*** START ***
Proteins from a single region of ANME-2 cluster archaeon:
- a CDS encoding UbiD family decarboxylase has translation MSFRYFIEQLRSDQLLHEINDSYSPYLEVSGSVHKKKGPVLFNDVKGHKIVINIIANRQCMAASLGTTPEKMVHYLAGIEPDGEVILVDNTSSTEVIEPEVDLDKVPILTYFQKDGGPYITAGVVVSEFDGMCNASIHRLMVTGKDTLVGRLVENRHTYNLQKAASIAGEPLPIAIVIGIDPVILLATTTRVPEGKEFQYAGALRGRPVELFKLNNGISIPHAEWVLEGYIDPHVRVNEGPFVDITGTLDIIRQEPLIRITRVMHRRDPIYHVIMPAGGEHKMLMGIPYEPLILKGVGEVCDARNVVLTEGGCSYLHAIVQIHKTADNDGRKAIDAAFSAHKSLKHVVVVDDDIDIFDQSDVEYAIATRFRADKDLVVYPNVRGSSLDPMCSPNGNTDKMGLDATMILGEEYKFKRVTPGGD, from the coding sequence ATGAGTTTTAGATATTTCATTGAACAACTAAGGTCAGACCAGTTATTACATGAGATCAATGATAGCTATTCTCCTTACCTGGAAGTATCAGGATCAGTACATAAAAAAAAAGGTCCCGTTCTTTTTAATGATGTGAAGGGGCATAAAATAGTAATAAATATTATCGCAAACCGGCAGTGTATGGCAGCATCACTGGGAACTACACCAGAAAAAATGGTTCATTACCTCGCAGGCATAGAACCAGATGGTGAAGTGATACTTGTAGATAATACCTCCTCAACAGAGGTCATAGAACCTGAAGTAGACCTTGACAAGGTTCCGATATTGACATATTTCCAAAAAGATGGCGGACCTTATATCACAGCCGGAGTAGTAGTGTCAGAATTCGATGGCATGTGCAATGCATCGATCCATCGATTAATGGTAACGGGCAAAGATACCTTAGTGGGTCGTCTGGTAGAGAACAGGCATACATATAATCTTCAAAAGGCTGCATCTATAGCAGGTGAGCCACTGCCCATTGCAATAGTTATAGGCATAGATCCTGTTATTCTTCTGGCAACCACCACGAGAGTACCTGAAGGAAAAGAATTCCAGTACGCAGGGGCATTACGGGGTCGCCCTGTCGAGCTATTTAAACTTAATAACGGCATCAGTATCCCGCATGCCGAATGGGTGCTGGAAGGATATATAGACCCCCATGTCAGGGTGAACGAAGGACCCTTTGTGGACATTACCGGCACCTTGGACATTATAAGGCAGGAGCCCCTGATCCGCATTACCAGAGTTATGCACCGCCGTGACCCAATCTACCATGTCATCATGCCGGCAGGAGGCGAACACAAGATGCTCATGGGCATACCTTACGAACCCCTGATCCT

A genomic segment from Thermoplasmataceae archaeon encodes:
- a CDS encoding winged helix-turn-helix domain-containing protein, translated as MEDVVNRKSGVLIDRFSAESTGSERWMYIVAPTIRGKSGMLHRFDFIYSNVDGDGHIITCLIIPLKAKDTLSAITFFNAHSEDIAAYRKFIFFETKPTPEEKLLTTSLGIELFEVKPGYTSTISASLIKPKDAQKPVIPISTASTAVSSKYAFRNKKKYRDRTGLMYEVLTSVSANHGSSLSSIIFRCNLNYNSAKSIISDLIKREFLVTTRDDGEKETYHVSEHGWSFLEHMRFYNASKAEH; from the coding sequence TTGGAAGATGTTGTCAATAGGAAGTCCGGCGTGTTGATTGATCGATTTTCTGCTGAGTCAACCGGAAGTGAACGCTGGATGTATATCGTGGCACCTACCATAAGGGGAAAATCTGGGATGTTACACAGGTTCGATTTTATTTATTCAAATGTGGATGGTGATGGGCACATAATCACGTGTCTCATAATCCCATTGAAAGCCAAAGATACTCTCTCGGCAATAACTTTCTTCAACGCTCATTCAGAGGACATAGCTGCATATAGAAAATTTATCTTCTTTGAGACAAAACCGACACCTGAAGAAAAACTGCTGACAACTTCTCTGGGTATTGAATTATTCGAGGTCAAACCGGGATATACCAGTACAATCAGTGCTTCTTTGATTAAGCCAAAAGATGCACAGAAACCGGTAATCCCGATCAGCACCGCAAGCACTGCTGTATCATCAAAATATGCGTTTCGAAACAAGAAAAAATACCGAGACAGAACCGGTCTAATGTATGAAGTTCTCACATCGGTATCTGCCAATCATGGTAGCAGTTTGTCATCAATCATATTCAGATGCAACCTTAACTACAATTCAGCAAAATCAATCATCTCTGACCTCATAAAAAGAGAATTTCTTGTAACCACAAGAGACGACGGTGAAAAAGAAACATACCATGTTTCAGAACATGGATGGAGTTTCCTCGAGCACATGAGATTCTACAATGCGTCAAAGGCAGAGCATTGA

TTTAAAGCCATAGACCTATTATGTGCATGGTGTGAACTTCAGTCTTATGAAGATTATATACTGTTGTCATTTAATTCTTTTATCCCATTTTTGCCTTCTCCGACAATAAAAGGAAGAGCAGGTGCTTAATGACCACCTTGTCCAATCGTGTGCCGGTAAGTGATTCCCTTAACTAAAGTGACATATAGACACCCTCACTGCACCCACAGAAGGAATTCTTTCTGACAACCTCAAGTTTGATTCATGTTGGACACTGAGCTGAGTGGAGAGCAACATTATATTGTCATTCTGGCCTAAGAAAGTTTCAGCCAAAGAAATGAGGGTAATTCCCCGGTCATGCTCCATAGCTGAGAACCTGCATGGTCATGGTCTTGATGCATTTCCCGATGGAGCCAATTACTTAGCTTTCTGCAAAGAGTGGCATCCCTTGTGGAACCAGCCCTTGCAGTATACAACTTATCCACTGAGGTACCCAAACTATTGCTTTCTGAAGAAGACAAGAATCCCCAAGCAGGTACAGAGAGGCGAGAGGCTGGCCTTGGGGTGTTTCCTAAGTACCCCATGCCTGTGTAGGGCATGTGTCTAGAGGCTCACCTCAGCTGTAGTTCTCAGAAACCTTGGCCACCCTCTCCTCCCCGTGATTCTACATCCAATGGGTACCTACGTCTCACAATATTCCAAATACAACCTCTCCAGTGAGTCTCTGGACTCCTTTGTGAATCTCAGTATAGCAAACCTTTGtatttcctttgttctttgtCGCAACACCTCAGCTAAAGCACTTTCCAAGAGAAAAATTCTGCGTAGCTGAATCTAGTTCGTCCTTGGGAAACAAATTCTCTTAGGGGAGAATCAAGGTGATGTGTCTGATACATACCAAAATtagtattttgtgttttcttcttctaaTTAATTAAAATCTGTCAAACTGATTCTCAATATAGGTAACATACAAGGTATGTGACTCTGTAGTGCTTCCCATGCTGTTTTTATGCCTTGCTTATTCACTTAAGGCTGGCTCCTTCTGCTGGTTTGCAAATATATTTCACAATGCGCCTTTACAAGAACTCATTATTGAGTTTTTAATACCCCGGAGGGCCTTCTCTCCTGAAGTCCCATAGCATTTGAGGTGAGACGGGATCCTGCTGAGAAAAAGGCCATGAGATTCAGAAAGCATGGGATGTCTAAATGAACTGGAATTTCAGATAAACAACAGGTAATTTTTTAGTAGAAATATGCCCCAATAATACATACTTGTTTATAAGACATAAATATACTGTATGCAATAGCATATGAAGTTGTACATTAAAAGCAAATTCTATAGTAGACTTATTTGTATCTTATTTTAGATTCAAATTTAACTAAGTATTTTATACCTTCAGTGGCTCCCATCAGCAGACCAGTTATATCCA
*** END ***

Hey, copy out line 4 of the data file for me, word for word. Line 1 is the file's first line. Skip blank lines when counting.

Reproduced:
- a CDS encoding winged helix-turn-helix domain-containing protein, translated as MEDVVNRKSGVLIDRFSAESTGSERWMYIVAPTIRGKSGMLHRFDFIYSNVDGDGHIITCLIIPLKAKDTLSAITFFNAHSEDIAAYRKFIFFETKPTPEEKLLTTSLGIELFEVKPGYTSTISASLIKPKDAQKPVIPISTASTAVSSKYAFRNKKKYRDRTGLMYEVLTSVSANHGSSLSSIIFRCNLNYNSAKSIISDLIKREFLVTTRDDGEKETYHVSEHGWSFLEHMRFYNASKAEH; from the coding sequence TTGGAAGATGTTGTCAATAGGAAGTCCGGCGTGTTGATTGATCGATTTTCTGCTGAGTCAACCGGAAGTGAACGCTGGATGTATATCGTGGCACCTACCATAAGGGGAAAATCTGGGATGTTACACAGGTTCGATTTTATTTATTCAAATGTGGATGGTGATGGGCACATAATCACGTGTCTCATAATCCCATTGAAAGCCAAAGATACTCTCTCGGCAATAACTTTCTTCAACGCTCATTCAGAGGACATAGCTGCATATAGAAAATTTATCTTCTTTGAGACAAAACCGACACCTGAAGAAAAACTGCTGACAACTTCTCTGGGTATTGAATTATTCGAGGTCAAACCGGGATATACCAGTACAATCAGTGCTTCTTTGATTAAGCCAAAAGATGCACAGAAACCGGTAATCCCGATCAGCACCGCAAGCACTGCTGTATCATCAAAATATGCGTTTCGAAACAAGAAAAAATACCGAGACAGAACCGGTCTAATGTATGAAGTTCTCACATCGGTATCTGCCAATCATGGTAGCAGTTTGTCATCAATCATATTCAGATGCAACCTTAACTACAATTCAGCAAAATCAATCATCTCTGACCTCATAAAAAGAGAATTTCTTGTAACCACAAGAGACGACGGTGAAAAAGAAACATACCATGTTTCAGAACATGGATGGAGTTTCCTCGAGCACATGAGATTCTACAATGCGTCAAAGGCAGAGCATTGA